I am not a fan of the vampire craze in today’s media, because I think that vampires are being horribly misused. Being bitten by a vampire should be a very bad thing, not simply the means by which one gets a fun superpower. If you want to write about vampires, you can do whatever the hell you want, really, as long as you think about why it is that you’re doing it. Vampires can be beautiful or they can look like monsters; they can have super-strength or they can turn into bats. None of that matters as long as some forethought is put into what these choices mean for the story and the ideas that are being written about.
So, with that said, I enjoyed Justin Cronin’s The Passage. Vampires clearly constitute a major part of the novel, but the book is not just a collection of worn out tropes from vampire fiction. The Passage explains the various aspects of its vampires (pseudo) scientifically, in a way somewhat similar to Richard Matheson’s treatment of vampires in I Am Legend. That’s not necessary to a good vampire story, but it can be fun if handled well. And I’m not saying The Passage is even all that realistic (it’s not), but the book sets up the laws of its own universe and then it obeys those laws, which is good enough for me. Along with the scientific explanation behind the vampires, there are also things in the book that can’t rationally be explained and are actually very supernatural. There’s a nice mix, actually, of science and the supernatural.
What I think is most important is that the book is not a rehashing (or even a subverting) of the traditional tropes and clichés associated with vampires. The book uses the idea of vampires to tell the story it needs to tell, and in doing so it takes things in a unique direction, without lingering on the fact that it is doing so.
The novel is ambitious in its scope, chronicling both the fall of our world and the rise of a new one. This might cause a few readers to feel disappointed when familiar settings and characters are established only to be abandoned, but that is pretty central to what Cronin is doing. Once we “jump” suddenly to the post-apocalyptic world, there is a real sense that we’ve lost something. The world we know — the one established in the first section of the novel, with references to familiar brands like Walmart and McDonald’s —is very clearly gone. If Cronin had started the novel after the world had already ended, the effect would not be the same. In other words, yes, it sucks and it’s jarring that the world that was established is completley gone: that’s the point.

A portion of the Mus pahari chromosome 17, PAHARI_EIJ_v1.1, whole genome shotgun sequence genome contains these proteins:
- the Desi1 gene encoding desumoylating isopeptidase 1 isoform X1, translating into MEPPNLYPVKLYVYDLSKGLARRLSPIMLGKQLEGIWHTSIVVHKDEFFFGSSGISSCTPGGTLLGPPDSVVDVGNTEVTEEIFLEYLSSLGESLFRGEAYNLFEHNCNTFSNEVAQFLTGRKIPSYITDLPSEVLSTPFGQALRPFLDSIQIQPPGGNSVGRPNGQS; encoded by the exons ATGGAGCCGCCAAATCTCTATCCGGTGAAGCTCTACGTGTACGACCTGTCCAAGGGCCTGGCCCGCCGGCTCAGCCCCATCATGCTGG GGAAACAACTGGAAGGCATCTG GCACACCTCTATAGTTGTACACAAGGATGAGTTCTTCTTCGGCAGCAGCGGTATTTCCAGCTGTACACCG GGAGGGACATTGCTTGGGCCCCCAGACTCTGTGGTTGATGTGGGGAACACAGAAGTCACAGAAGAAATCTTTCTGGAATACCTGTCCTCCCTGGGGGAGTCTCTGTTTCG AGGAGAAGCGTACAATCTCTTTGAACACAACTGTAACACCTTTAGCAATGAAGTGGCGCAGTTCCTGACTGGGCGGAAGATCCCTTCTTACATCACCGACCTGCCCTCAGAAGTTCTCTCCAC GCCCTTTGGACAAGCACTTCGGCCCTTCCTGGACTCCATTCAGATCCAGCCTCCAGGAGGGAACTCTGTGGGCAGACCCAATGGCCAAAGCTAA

If there is one weakness in the novel it definitely lies in its pacing. In the middle third of the book things… just… slow down. There are about a half dozen events and excursions that could easily have been compressed into two or three. Thankfully, things do pick back up a bit towards the end. Some people seem to dislike the ending more than I do, but I thought it was pretty satisfying. It did not wrap up every question, but it did have a certain degree of closure for the present adventure. Since there are two more books in the trilogy (or whatever it is — I’ve heard the books might not be strictly chronological) it remains to be seen what the significance will be of some of those seemingly unnecessary events in those middle sections.
Each section of the novel (there are twelve: eleven plus a postscript, which makes for a significant number in this particular story) begins with a quotation from Shakespeare or Wordsworth or some other Western literary giant. One could debate whether the quotations are appropriate or empty ostentation (I think they’re appropriate), but it is clear that Cronin is dealing with many of the same themes as these writers. I mean, yeah, obviously Cronin ain’t no Shakespeare. This isn’t the best novel of our time or the decade or the year. But the metaphors and literary devices in The Passage are not just added in after the fact (which, according to On Writing, is basically Stephen King’s modus operandi). They’ve been carefully worked into the story right from the start and they are essential to it.
The questions and themes I’m referring to are ones relating to life and death, the certain degree of isolation inherent in human experience, as well as the possibility for human connection and sympathy. They may seem like obvious themes, especially for a genre that deals explicitly with life, death, and “the undead,” but it is still very rare for a work in the genre to deal with these questions in an intelligent, mature, or original manner (which is why most works in the genre are rubbish). But The Passage actually does deal with those questions, and it actually does so relatively intelligently. I’m hoping that the future installments in the trilogy (or series, or whatever it is) are equally up to the task of expanding on those questions and thinking about them in new ways.